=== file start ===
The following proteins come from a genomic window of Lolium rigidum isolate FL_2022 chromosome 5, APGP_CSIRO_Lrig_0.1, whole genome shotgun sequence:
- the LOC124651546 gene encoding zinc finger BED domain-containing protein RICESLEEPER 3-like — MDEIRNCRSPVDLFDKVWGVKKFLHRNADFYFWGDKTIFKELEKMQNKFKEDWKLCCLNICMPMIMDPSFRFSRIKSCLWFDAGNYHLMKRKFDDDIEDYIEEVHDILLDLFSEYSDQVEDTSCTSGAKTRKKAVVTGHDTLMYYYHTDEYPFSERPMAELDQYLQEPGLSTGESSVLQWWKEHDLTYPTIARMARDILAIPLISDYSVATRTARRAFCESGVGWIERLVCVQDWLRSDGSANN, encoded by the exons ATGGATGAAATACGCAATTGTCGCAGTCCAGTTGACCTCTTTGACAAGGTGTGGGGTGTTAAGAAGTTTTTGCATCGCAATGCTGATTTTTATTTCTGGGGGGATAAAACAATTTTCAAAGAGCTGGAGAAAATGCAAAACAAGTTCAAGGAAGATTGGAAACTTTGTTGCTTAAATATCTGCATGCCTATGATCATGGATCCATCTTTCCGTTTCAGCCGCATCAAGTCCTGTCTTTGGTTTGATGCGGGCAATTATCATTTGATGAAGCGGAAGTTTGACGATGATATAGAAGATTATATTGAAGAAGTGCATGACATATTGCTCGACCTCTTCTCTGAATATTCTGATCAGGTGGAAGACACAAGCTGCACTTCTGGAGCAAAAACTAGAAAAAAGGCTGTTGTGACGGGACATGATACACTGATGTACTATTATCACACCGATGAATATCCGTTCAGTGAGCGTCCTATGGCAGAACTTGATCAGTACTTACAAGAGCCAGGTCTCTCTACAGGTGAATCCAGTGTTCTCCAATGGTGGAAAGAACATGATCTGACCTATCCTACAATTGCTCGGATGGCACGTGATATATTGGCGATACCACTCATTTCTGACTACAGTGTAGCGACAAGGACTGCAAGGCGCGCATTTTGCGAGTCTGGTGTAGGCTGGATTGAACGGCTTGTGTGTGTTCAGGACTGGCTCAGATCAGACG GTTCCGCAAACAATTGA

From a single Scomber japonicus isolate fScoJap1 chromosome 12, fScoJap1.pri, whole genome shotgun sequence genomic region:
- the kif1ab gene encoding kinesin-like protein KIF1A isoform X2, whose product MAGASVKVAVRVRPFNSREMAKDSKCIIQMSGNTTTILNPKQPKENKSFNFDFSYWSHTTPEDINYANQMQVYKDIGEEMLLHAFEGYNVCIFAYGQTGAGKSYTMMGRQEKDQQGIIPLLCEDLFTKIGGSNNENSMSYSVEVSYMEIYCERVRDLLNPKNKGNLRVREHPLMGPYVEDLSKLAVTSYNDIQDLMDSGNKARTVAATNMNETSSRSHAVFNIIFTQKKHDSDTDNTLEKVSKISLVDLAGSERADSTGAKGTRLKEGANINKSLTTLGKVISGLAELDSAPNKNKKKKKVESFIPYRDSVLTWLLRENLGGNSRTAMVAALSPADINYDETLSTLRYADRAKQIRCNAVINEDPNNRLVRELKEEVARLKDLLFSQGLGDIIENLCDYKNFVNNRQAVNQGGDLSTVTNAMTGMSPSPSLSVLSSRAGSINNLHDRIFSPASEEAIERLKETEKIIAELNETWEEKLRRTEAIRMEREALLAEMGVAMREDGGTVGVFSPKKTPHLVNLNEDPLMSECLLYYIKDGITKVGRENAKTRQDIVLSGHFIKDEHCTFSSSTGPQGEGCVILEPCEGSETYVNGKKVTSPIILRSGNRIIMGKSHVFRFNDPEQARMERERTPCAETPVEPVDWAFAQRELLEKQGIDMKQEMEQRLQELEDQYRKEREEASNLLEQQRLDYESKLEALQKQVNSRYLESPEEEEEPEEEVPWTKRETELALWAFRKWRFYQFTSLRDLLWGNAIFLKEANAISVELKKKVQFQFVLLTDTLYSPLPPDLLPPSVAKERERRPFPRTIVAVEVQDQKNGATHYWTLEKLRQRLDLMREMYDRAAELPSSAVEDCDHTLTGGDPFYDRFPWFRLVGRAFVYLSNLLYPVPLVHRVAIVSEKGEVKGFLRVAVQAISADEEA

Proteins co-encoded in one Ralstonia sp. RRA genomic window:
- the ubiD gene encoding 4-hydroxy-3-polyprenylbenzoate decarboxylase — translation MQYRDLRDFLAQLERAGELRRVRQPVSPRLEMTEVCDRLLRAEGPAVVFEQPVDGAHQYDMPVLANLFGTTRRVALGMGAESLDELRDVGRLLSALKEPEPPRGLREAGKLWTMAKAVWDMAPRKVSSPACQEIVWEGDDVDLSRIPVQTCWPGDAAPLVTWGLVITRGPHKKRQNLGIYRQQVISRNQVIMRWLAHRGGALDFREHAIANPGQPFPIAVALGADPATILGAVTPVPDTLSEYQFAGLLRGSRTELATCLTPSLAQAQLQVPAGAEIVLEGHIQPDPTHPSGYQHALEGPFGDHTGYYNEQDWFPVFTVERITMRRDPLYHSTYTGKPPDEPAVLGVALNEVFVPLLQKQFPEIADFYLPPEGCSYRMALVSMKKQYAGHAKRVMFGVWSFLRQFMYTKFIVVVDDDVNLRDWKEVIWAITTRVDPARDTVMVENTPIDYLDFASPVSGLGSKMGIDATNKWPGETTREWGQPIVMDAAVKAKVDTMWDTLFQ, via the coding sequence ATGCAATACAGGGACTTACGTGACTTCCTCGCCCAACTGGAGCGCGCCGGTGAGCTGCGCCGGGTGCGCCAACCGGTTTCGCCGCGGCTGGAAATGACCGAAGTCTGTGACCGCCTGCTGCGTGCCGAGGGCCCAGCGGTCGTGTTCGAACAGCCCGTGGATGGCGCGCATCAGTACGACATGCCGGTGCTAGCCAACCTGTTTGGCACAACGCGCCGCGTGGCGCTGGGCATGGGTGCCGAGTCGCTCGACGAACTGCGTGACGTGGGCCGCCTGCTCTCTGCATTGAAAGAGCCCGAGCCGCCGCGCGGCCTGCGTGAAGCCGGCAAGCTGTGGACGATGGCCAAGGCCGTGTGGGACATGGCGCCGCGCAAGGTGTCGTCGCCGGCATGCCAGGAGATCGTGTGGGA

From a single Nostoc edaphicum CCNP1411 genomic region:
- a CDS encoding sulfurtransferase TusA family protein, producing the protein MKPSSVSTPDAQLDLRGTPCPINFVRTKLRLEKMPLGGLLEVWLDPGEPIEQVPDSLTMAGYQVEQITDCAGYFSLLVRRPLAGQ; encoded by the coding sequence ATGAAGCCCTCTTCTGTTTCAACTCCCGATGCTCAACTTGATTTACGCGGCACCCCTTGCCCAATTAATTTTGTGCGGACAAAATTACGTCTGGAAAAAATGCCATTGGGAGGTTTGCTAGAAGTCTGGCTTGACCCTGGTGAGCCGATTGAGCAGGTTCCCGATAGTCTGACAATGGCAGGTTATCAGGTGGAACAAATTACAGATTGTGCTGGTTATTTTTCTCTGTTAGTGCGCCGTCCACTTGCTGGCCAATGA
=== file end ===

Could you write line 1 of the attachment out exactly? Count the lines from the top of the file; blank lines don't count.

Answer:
The following proteins come from a genomic window of Lolium rigidum isolate FL_2022 chromosome 5, APGP_CSIRO_Lrig_0.1, whole genome shotgun sequence: